It was a good year for Noah Ashley, PhD
2016 $400,000 NIH Grant Recipient
Dr. Noah Ashley, WKU Assistant Professor, was awarded over $400,000 for his research project "Sympathetic Regulation of Inflammation from Sleep Fragmentation." He describes his research and goals in the video below.
2016 NSF Grant Recipient (5 years, $950,000+)
Dr. Ashley received an NSF research grant to study how arctic songbirds in Alaska have adapted to diminished sleep patterns and how that might help in the understanding of sleep loss in humans. Learn more at WKU
Noah Ashley, Ph.D.
Western Kentucky University
Teaching courses in Human Anatomy & Physiology and in Endocrinology
- Postdoc (2011-2012) – Ohio State University Wexner Medical Center, Columbus, OH
- Postdoc (2009-2010)- University of Alaska, Anchorage, AK & University of California, Berkeley, CA
- Ph. D. in Zoology (2004)- University of Washington, Seattle, WA
- B.A. in Biology (1997)- Colby College, Waterville, ME
Tell us about your NSF grant
(WKU photo by Clinton Lewis)
“The other grant I have is an NSF grant for research that carries forward previous research that I’ve done on arctic breeding songbirds. For one of my post-doctoral positions I looked at how arctic breeding birds regulate their circadian rhythms. If you have ever gone to Northern Alaska in the summertime, the sun never sets for weeks, maybe months. It is constant daylight. So the question is, how do animals regulate their circadian rhythms when they lack the dark cycle? And while I was doing research at Ohio State on immune sleep interactions, I started to wonder, when do these birds sleep? So the main question for this grant is “What are the sleep patterns of these birds and what happens to their reproductive prospects if they lose sleep and if they gain sleep?" This is the first year of that grant as well. So, I'm really happy to have both projects going on in my lab and moving forward with research.”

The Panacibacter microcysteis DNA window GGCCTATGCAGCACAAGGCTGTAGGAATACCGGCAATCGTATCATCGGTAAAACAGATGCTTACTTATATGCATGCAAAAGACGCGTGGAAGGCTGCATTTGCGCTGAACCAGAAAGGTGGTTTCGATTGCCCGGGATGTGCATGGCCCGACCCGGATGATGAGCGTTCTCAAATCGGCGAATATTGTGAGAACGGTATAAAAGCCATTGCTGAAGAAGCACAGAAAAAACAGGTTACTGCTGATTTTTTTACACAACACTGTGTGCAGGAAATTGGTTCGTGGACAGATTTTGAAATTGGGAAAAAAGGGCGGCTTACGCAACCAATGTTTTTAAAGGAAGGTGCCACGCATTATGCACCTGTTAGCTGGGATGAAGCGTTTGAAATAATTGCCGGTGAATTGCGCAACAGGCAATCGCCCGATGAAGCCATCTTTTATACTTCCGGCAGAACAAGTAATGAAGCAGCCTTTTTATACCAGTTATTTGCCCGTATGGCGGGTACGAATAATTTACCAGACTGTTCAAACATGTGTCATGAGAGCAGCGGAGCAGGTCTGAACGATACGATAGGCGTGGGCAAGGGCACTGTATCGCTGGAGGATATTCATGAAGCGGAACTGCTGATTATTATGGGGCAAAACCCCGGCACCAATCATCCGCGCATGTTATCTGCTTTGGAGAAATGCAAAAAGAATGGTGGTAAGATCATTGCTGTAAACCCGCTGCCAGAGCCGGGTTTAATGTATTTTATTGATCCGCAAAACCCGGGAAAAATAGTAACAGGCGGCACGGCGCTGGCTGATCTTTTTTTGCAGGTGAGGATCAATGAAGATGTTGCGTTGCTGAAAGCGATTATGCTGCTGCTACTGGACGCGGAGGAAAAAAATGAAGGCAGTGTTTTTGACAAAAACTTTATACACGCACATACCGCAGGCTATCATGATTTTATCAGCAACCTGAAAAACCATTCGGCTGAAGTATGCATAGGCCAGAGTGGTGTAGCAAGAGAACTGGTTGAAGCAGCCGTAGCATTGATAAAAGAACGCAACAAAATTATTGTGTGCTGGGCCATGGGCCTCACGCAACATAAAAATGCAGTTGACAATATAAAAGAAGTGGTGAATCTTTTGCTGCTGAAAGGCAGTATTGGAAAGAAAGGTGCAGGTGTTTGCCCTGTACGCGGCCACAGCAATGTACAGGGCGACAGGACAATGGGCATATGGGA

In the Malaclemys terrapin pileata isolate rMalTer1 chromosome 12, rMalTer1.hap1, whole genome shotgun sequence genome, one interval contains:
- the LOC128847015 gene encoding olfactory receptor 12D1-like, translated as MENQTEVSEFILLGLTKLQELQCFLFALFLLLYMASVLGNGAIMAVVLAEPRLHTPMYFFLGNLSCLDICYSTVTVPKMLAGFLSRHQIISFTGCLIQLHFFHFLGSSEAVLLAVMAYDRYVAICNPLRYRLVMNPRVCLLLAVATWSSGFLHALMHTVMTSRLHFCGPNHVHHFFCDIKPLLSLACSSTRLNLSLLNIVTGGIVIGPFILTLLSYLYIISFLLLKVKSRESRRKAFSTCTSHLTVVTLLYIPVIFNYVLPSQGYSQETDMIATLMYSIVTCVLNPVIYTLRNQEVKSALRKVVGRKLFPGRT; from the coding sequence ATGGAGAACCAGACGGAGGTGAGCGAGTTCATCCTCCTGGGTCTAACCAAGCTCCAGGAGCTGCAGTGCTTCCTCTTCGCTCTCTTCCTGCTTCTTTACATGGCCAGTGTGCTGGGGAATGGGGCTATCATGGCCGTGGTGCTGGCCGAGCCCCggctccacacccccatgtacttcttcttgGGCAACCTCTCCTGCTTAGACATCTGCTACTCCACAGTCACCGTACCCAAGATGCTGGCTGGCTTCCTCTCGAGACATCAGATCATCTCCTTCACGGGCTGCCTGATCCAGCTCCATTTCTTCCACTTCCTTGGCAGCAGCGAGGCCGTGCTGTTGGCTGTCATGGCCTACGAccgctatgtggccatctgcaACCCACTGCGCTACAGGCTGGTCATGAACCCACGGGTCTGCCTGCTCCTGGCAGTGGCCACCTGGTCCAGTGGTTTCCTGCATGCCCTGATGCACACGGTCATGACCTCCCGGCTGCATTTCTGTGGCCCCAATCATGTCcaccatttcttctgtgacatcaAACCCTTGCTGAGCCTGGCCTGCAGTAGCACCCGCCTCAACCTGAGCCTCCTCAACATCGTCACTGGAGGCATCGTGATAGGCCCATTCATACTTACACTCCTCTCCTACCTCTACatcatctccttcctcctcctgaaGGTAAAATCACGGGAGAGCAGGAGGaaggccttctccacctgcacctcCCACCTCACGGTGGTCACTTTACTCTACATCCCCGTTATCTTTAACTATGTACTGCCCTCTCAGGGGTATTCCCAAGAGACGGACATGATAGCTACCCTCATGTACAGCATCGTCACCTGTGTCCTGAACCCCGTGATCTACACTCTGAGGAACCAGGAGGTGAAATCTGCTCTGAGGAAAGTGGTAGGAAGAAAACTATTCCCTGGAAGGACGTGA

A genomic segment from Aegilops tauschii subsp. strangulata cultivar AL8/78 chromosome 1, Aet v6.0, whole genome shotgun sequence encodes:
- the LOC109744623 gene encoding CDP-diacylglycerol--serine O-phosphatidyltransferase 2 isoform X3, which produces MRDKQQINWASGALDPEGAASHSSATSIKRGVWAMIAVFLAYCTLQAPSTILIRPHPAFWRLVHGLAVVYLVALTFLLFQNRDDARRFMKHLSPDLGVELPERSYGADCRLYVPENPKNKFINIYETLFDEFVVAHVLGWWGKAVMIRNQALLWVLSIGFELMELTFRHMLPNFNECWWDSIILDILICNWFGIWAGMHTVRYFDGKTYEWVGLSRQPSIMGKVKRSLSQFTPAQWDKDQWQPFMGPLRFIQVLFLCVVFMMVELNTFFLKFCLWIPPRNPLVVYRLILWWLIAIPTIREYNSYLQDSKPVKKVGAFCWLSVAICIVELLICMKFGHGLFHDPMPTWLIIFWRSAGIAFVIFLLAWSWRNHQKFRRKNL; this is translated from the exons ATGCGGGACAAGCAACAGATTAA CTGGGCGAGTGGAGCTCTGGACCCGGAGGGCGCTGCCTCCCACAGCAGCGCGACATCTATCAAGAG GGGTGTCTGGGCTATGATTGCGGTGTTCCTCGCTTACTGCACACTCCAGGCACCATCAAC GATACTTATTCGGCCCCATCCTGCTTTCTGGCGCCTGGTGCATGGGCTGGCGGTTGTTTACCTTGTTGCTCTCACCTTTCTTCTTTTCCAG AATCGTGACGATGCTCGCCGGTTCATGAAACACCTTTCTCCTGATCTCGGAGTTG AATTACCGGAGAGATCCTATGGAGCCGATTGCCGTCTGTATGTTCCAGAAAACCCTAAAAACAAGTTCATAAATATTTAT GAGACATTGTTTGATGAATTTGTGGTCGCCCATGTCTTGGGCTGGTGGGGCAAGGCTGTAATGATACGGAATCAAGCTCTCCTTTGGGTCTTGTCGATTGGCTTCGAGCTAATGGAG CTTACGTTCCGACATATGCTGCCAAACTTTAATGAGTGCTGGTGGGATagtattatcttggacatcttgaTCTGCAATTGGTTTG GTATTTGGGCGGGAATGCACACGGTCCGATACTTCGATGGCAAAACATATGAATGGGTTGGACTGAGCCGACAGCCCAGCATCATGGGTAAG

“As a kid, I have always been intrigued by biology, and I try to impart the same passion that I have to my four kids. What really started my interest in ornithological work was an amazing college professor who was studying birds. I also had a passion for physiology, and that is what led me to the interest in some biomedical aspects of sleep and the immune system.
I think I have had a diverse background in terms of research interests, and it’s nice to see them finally come together in the form of these two projects.”